Saturday, July 25, 2015

Balajadia Restaurant (Baguio City)

Though I travel to Baguio City at least once a year since my father passed away in 2007 (Baguio is our usual place to do side trips, as it is near to our place in La Union), I admit I still haven't fully explored the city as far as food is concerned. Call it a habit, but there were times that even if I am miles away from Metro Manila, my choice of food would often be those from fast food chains or those that I have already tried from previous food trips.

For our After Summer Group Getaway organized by Azalea Residences Baguio, I had no idea where we will eat for lunch. I heard someone said "Slaughter House," and some crazy thoughts run through my head, but when I saw the rows of eateries, I was able to breathe a sigh of relief.

Of the many eateries in the area, the Balajadia Restaurant seemed to be the most popular. People seem to check this place first before checking the other eateries. From what I gather, this area is used to be where the Slaughter House of Baguio City is located, hence the name of the place.

{More after the jump...}

From the outside, the restaurant looked small. Inside, there are a lot of tables to accommodate big groups. I shared the table with Jing, Angie, Marco, and Omar. We were served...

The nearby town of La Trinidad (Banguet) is known for vegetables, so it was just right that we were served this. The vegetables were cooked the way we all want our chopseuy to be - cooked, but still crunchy. Unfortunately, they only used liver as their meat for this dish... but that was just fine, the veggies were already enough, for I know there were still more dishes to eat.

Pinapaitan (Goat)
People from the north of the country is known to be frugal. One proof to this is their food. If it is edible, they will definitely cook and eat it. Pinapaitan is soup dish - made of animal innards, seasoned with the animal's bile (the root word "pait" meant bitter). This soup is usually served to men during drinking sessions, but it has now gone through different modifications to suit one's taste. Personally, I prefer it with lots of ginger.

This bowl of Pinapaitan was a good way to warm and calm the tummy. I loved that it didn't have that distinct goat smell and taste, and although it was bitter, it still had a good balance of other flavor.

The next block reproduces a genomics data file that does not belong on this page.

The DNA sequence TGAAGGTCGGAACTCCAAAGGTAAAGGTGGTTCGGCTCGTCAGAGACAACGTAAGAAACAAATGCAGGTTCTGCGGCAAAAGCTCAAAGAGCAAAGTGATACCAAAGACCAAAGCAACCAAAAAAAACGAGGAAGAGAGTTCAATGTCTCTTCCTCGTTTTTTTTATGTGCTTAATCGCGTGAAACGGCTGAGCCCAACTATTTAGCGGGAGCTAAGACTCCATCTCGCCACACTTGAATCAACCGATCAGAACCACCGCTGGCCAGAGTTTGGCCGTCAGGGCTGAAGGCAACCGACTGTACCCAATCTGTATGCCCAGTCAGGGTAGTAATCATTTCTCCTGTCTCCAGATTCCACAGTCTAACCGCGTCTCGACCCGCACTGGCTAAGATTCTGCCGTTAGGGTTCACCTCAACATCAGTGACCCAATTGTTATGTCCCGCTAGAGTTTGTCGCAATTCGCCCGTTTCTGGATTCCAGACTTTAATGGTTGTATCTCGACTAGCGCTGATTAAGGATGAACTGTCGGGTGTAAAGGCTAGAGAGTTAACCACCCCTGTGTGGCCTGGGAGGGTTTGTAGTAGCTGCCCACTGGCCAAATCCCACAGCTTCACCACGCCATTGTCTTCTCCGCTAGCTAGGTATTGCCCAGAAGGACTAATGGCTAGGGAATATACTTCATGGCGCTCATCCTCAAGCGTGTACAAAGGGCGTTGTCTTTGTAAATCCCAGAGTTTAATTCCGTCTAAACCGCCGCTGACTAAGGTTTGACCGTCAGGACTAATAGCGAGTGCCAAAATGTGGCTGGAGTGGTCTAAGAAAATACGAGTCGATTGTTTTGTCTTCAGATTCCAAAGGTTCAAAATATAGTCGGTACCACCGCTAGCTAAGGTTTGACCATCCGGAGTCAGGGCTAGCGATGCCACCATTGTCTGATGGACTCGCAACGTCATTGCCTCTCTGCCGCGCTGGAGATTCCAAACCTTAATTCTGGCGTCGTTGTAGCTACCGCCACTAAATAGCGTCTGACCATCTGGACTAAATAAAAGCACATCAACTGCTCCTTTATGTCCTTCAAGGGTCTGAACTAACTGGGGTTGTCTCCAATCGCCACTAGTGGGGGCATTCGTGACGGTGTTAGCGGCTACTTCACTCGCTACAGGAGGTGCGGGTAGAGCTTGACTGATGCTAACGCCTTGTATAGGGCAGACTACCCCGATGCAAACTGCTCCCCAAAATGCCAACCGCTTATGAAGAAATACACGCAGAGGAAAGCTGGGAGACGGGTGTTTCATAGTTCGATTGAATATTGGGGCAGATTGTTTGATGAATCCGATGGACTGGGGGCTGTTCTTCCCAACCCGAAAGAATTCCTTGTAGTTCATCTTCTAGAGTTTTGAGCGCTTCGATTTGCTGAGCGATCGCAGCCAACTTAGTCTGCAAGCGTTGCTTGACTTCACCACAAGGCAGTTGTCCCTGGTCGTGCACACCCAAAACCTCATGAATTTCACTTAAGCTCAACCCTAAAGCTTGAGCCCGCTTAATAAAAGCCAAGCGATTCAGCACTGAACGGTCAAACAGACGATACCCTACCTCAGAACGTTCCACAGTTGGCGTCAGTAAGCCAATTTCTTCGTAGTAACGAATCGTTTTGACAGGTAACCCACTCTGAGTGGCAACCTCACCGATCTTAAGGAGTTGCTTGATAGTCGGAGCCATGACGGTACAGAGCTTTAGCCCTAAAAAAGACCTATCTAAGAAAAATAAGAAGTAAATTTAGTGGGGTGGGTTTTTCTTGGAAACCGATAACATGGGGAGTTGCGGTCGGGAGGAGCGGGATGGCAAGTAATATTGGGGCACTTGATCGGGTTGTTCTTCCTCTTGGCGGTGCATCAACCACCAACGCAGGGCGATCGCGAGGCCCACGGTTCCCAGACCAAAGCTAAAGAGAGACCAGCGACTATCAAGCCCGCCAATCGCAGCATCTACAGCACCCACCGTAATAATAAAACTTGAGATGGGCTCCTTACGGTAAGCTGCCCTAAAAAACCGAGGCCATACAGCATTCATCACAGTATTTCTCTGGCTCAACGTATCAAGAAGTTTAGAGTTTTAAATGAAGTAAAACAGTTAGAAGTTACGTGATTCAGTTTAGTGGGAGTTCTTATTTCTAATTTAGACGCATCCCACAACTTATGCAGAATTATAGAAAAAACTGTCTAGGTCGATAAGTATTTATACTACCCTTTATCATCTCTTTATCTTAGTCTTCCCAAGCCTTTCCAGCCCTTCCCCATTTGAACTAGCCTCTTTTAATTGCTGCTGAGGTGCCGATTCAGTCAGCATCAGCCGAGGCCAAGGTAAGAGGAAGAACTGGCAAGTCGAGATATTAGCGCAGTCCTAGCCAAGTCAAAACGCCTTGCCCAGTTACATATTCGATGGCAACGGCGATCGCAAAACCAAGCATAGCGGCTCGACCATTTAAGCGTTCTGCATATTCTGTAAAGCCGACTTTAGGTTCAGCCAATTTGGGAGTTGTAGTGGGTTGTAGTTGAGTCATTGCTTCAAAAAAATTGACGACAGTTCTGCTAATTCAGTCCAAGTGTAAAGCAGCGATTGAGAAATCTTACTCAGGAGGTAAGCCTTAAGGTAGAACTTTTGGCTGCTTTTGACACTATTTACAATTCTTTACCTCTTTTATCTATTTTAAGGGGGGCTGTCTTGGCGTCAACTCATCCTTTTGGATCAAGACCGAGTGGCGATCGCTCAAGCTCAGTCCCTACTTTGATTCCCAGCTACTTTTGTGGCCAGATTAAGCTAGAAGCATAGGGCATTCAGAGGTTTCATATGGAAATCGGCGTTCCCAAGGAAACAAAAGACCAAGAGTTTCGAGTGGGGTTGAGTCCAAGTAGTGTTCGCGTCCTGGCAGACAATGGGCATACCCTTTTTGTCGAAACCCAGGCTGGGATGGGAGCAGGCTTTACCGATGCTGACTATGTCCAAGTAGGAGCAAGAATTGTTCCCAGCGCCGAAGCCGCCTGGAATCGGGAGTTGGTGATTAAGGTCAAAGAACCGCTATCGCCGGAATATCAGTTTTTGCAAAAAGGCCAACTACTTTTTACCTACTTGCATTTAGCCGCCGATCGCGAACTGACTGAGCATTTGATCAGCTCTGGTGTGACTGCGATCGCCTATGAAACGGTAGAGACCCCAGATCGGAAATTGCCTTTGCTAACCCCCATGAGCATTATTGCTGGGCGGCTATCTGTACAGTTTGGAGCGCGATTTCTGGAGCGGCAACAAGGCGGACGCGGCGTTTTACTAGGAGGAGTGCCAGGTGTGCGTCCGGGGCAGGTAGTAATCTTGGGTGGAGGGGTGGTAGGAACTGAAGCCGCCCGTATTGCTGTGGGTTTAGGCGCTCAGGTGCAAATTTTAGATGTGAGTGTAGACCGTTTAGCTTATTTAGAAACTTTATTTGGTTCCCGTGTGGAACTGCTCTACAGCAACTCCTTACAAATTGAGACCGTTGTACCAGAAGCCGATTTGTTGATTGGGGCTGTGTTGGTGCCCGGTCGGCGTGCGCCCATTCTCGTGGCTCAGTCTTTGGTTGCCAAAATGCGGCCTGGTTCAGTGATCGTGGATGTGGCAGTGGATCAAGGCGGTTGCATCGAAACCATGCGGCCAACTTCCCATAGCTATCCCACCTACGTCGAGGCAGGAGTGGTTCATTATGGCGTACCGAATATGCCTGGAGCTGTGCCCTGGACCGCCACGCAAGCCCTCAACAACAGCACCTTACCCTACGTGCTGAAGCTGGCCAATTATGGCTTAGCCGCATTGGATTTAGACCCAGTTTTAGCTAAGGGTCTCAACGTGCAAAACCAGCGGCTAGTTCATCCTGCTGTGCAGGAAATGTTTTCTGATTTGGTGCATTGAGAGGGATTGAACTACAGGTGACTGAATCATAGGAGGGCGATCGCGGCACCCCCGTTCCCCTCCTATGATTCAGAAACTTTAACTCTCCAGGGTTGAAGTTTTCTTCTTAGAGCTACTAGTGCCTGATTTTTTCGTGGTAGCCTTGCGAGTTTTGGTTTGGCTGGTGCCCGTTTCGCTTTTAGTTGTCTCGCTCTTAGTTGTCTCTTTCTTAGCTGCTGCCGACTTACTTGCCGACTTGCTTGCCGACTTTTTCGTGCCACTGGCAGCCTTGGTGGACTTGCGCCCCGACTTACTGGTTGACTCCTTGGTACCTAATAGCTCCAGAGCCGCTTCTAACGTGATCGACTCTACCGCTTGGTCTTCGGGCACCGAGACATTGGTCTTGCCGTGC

Pinapaitan (Beef)
When we were served another bowl of Pinapaitan, we were quick to say we already had our share, but we were told this one was made of beef. I do loved that this had beef meat and not pure innards. For one, the chopped onion leaves added more flavor to the dish, but while this tasted good, our group preferred the goat dish. It was more flavorful.

Grilled Liempo with Dinuguan Dip
In our house, we call this dish Sinarabasab or Intuno ("tuno" means grill). I first learned about the Dinuguan Dip when my brother was still based in La Union. The Dinuguan Dip is simply pork's blood mixed with vinegar and salt and cooked until it is super thick and has curdled a bit. Eating this is like eating Dinuguan, only that the meat and the sauce were separated. This is a good dish to serve to foodies who are still queasy about eating cooked blood because they have the choice to either eat just the meat or at least try the Dinuguan dip.

Hooray for another piping hot soupy dish! Although Bulalo originated in Southern Luzon, the dish has traveled all around the country and is enjoyed by everyone especially during chilly, cold days. I appreciated that this dish has a lot of beef meat, which our group gladly shared. I decided to eat the marrow, because... oh you know why. Marrow is heaven!

Beef Butt and Balls
BandB for short. Yep. I didn't make a mistake, this is made of beef butt and balls. But!!!! Before you make all those weird faces, I just wanna say that this dish is actually delicious, though the butt (that meat in the middle, the one with the rainbow curve) was actually chewy and the balls (the one on the lower right - just above the image's watermark) was actually hard and soft, kinda like the white stone-like part of the balut. The dish is a cross between adobo and bistek - minus the souring agent (vinegar in adobo, calamansi in bistek). It felt weird eating this, so partly, we were grateful that this dish was served last - we were already full from the other dishes we tried. Despite the weird feeling, I was glad to have tasted this dish at least one in my lifetime.

If you want to have a hearty, home cooked meals to share with family and friends, I highly recommend this place. It was my first time to eat here so I am not familiar with the directions, but you can try asking the taxi driver if they know this place. The restaurant is located in Brgy. Sto. Nino.

*** Jenn ***

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Jenn, the Foodie

I come from a family who loves cooking and eating. I never had any formal training in cooking and that I taught myself how to cook based on the handed down recipes, but I could say that I can cook good food. In 2008, I started documenting my food trips for my travel blog, and since I have quite enough to start a food blog, might as well put all those food trips in one location. Thus, a food blog is born - thanks to the new Friendster Blogs. However, due to several problems, I was left with no choice but to pack bags again and move here instead. Here's the permanent address, promise! Enough talk, let the food trippin' begin! {Know More About Me}